Sept. 25--Marion County homeowners insured by Citizens Property Insurance Corp. are facing a potential 11.1 percent hike in their homeowners insurance and more than a doubling of their sinkhole coverage.
The state-run insurance of last resort is requesting changes to its rates based on customer location, which means proposed rate changes would vary throughout Florida.
The Florida Office of Insurance Regulation is slated to make a decision on the rate request Monday.
Critics of the proposed hike say that Citizens can't justify its request.
"This is a company that has strayed from its mission of serving policyholders to one of indulgence and putting its own needs first," said state Sen. Mike Fasano, R-New Port Richey on his website. He called the proposed rate hike "the epitome of arrogance."
Fasano is also calling on the insurer to better evaluate its own efficiencies, citing criticism of the company's high legal costs and reinspection program that increases costs.
The insurer has been pushing for higher rates in an effort to get more customers to move their coverage to private insurers.
The insurer was created for property owners who could find no other insurer and currently holds more than 1 million policies, according to its website. Citizens says it isn't collecting enough money in case of a weather catastrophe.
"It is a fact that Citizens could have more dollars in hurricane losses after a catastrophe than we do in resources," Citizens' Chief Financial Officer Sharon Binnun said during a public forum last week in Miami.
The hike request comes after three years of increasing premiums.
The average yearly premium, without surcharges, in 2009 was $1,893. In 2011 that increased to $2,089. During that year, the company collected $1.7 billion, including surcharges.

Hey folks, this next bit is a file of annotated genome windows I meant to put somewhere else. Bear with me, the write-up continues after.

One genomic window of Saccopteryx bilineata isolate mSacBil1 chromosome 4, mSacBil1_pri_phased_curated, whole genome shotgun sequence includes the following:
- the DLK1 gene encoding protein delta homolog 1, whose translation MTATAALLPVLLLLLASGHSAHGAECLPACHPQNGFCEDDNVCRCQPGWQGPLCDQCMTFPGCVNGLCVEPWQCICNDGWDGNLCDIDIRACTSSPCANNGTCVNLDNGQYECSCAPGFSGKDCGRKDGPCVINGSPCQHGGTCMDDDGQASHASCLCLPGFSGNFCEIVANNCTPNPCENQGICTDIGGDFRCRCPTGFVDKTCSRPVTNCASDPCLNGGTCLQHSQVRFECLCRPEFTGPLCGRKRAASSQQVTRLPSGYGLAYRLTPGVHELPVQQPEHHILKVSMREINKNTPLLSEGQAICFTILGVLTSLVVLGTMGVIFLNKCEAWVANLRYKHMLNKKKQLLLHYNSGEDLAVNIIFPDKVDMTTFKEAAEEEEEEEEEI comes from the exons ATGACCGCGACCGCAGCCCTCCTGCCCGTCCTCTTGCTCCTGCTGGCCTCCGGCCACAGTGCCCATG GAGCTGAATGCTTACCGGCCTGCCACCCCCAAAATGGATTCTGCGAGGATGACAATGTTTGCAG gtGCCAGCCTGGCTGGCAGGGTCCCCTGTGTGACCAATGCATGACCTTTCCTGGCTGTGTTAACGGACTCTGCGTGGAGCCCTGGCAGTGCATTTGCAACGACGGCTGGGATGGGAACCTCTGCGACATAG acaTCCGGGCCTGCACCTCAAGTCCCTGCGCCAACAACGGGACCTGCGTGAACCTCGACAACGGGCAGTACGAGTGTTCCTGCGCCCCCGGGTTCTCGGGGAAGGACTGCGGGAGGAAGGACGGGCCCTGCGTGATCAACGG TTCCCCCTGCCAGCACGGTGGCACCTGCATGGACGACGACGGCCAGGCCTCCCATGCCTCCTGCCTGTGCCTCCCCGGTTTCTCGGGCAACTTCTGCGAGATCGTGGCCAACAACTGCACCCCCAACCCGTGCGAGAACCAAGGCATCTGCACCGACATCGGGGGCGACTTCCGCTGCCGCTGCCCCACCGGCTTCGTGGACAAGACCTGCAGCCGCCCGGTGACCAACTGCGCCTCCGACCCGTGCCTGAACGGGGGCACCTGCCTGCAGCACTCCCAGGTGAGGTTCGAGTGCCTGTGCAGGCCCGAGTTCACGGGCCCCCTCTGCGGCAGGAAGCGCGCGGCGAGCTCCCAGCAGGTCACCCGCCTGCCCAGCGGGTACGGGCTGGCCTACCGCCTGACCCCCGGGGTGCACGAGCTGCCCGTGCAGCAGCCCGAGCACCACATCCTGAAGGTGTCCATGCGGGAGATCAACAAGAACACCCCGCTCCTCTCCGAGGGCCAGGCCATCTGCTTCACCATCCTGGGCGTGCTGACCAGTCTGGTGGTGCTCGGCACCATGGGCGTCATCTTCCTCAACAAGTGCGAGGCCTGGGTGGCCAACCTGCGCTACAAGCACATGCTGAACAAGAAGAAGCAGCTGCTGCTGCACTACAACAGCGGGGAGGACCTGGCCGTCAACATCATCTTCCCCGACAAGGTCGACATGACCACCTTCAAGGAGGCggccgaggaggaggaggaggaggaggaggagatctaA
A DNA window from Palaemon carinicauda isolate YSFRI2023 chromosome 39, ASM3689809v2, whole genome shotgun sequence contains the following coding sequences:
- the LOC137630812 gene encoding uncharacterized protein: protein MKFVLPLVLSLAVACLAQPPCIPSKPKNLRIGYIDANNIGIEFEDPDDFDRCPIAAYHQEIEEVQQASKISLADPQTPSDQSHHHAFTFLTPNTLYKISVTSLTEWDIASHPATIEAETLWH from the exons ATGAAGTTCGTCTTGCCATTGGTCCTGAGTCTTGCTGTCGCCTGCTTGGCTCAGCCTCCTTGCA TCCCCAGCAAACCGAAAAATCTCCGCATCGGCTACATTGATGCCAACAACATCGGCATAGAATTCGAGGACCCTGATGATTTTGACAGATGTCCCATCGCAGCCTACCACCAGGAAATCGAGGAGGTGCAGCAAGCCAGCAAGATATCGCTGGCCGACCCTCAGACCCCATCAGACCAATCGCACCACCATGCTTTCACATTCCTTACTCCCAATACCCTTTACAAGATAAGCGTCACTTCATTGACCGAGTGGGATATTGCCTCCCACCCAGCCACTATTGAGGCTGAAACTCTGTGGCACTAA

The insurance company's website said that the increase request includes "risk load" assessment, which is additional money in case of a major catastrophe.
The website does not say how many years of "risk load" fees would be necessary.
Citizens did not return calls for comment.
Citizens had 1,003,856 policies during 2011, up from 407,387 policies in 2005.
As for wanting to more than double some counties' sinkhole insurance, Citizen's website said it is paying out more in sinkhole claims than it collects in premiums.
Citizens collected $51,049,824 in sinkhole-related premiums during 2011 but received $445,839,309 in sinkhole claims and paid out $136,089,177, according to the website.
"Sinkhole losses are significantly increasing the probability and amount of potential assessments by absorbing premiums needed to pay for other types of losses, such as hurricane," the website said. "Citizens has a financial responsibility to charge rates for sinkhole coverage that are actuarially sustainable and reflect the true cost of providing sinkhole coverage."
Some critics of the rate hike also want Citizens audited, especially after the company made loans to other insurers to take some of its customers.
Last week State Rep. Frank Artiles, R-Miami wrote the Office of Insurance Regulation asking for an audit of Citizens' decision to loan $350 million from its $6.2 billion surplus to private insurers as an incentive for companies to take over some of their policies.
Reach Fred Hiers at email@example.com and 352-867-4157.
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